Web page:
Pubdate: Wed, 21 Mar 2018
Source: Boston Globe (MA)
Copyright: 2018 Globe Newspaper Company
Author: Steve Annear


When President Trump took the stage in New Hampshire on Monday and
delivered a fiery speech about how the White House plans to tackle the
nationwide opioid problem, he leaned heavily on the idea that the
Massachusetts city of Lawrence was largely to blame for the scourge of
addiction in the Granite State.

Citing a 2017 study by researchers at Dartmouth College's Geisel
School of Medicine, the president said the "sanctuary city" of
Lawrence, a community that restricts its cooperation with federal
immigration officials, is one of "the primary sources of fentanyl in
six New Hampshire counties."

Trump used that factoid during his speech in Manchester - in a state
he once referred to as a "drug-infested den" - as an opportunity to
call for the death penalty for drug traffickers. He also reiterated
his stance on keeping so-called sanctuary cities like Lawrence and
Boston from receiving federal funding, a move he claimed is "crucial
to stopping the drug addiction crisis."

But according to researchers who conducted the Dartmouth study, the
high overdose rates in New Hampshire are due to a combination of
several factors other than where the lethal drugs come from, as
highlighted by Trump. (Also worth mentioning: Mexico provides the US
with more than 90 percent of its heroin, according to the Washington

Below are some other key aspects that the report, titled
"Understanding Opioid Overdoses in New Hampshire," says contribute to
the opioid issues:

According to a summary of the study, the Granite State has
"consistently" and "historically" been in the top 10 in the country
when it comes to high overall drug use, with the rates at which
opioids are prescribed surpassing the national average.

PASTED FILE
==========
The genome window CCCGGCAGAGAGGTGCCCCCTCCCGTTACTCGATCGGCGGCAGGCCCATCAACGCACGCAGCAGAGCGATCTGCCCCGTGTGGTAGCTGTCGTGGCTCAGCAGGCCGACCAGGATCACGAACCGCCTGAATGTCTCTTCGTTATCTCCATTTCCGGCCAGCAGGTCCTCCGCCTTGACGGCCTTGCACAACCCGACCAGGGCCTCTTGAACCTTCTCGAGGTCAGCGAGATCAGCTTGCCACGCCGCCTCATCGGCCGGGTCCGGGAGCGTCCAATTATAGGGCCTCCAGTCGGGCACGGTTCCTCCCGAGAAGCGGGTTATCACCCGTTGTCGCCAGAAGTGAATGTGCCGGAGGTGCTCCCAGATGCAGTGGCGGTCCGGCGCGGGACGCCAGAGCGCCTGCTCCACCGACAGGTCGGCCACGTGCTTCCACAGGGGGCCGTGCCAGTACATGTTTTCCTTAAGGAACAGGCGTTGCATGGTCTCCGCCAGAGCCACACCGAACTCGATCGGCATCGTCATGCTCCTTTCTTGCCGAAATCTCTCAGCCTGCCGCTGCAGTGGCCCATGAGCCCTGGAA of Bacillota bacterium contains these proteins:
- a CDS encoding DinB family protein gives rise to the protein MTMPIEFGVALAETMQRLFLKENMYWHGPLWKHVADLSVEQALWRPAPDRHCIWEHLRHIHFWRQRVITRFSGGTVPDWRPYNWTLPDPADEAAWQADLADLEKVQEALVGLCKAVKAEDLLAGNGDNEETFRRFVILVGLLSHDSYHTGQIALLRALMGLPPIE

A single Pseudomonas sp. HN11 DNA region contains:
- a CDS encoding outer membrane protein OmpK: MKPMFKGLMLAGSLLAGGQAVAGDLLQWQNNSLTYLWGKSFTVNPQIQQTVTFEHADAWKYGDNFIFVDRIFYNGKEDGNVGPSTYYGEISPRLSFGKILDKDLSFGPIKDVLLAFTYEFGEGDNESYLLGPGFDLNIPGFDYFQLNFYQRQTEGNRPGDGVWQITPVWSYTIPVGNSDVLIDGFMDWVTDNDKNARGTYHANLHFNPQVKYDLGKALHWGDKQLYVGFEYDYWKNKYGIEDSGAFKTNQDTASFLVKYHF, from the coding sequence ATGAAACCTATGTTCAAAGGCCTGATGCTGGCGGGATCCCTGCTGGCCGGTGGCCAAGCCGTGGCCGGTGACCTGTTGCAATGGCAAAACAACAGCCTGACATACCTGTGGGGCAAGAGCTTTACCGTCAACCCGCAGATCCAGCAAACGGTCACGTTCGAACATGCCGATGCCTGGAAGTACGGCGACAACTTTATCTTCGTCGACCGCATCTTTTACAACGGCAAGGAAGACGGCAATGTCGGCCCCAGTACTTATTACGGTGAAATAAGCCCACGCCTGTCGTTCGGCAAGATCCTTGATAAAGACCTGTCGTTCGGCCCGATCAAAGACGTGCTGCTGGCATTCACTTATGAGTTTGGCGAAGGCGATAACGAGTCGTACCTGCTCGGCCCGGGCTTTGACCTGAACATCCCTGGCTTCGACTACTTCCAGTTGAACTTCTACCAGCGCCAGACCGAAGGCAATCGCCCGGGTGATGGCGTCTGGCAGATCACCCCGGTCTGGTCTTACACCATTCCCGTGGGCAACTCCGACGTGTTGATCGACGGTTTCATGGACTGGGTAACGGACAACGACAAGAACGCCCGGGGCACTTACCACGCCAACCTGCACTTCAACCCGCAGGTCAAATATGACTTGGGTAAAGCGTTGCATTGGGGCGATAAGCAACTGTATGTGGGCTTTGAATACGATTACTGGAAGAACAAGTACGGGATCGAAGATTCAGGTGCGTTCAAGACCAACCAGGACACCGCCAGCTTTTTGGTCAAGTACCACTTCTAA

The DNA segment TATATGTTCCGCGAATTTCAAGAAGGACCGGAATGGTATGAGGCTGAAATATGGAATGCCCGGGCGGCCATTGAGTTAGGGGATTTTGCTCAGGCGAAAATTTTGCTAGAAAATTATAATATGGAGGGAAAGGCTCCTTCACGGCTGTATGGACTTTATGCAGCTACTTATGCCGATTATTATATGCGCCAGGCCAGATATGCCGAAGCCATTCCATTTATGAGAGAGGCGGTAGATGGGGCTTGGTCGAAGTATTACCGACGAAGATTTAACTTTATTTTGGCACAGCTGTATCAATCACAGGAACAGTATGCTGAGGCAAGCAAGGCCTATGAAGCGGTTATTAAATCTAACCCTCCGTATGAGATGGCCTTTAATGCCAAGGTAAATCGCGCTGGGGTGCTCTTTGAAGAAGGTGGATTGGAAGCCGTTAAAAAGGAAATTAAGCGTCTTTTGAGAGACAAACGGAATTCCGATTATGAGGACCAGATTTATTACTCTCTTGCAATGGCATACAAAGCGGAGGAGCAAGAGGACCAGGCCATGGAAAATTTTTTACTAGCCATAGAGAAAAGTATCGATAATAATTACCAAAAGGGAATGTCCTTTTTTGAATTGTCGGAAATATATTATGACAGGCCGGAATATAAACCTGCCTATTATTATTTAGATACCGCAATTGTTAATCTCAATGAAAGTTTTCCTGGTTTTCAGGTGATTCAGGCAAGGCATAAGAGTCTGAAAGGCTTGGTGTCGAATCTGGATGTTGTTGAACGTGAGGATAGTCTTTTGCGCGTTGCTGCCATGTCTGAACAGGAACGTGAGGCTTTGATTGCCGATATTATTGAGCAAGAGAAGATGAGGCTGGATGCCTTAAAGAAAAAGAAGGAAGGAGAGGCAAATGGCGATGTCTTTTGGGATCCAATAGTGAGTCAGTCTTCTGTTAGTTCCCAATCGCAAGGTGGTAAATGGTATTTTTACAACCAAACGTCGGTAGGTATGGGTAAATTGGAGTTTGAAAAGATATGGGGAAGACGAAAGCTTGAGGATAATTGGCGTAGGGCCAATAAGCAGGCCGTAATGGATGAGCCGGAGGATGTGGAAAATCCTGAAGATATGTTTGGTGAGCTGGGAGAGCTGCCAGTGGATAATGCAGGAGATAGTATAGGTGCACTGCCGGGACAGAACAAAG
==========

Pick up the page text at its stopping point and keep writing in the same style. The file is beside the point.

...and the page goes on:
Lisa Marsch, director of Dartmouth's Center for Technology and
Behavioral Health, which helped lead the study, said "recent history
of prescribing includes not only long-acting, extended-release opioid
prescriptions at higher rates than the national average, but
higherdose opioid prescriptions flooded the market ,thereby
contributing to demand."

At the time the study was published, researchers said New Hampshire
had limited resources to "effectively mitigate" the risk of addiction.
Some people who contributed to the study admitted that they gave up
trying to find help because there were either too many roadblocks or
help was inaccessible, going as far as saying that it was "impossible"
to get into a treatment program.

"When it comes to treatment, New Hampshire has the lowest per-capita
spending for drug treatment in New England and the second-lowest in
the nation," according to highlights from the report. "Low rates of
Suboxone . . . prescribers per capita, an absence of needle-exchange
programs, significant barriers to accessing Narcan, and, according to
some respondents, the state's rural setting, all contribute to the
escalating problem."

While respondents commonly cited Lawrence as one of the sources of
opioids - one person was quoted as saying "Lawrence seems like it's
one of the capitals for distributing heroin" - many other communities
were mentioned by opioid consumers, including Lowell, Haverhill,
Boston, and parts of New York and Connecticut, the report said.

First responders who participated in the study went further, adding
Springfield, Holyoke, Methuen, and Springfield, Vt., when asked about
trafficking and the supply chain.

New Hampshire's "unique rural setting" was mentioned in the report as
a possible reason for the opioid problem.

"This could give way to increased boredom among residents and
contribute to seeking mood-altering states," researchers said.
"Self-sufficiency and individualism are core values of rural New
Hampshire that may reduce help-seeking behaviors among those
experiencing problematic opioid use."
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MAP posted-by: Matt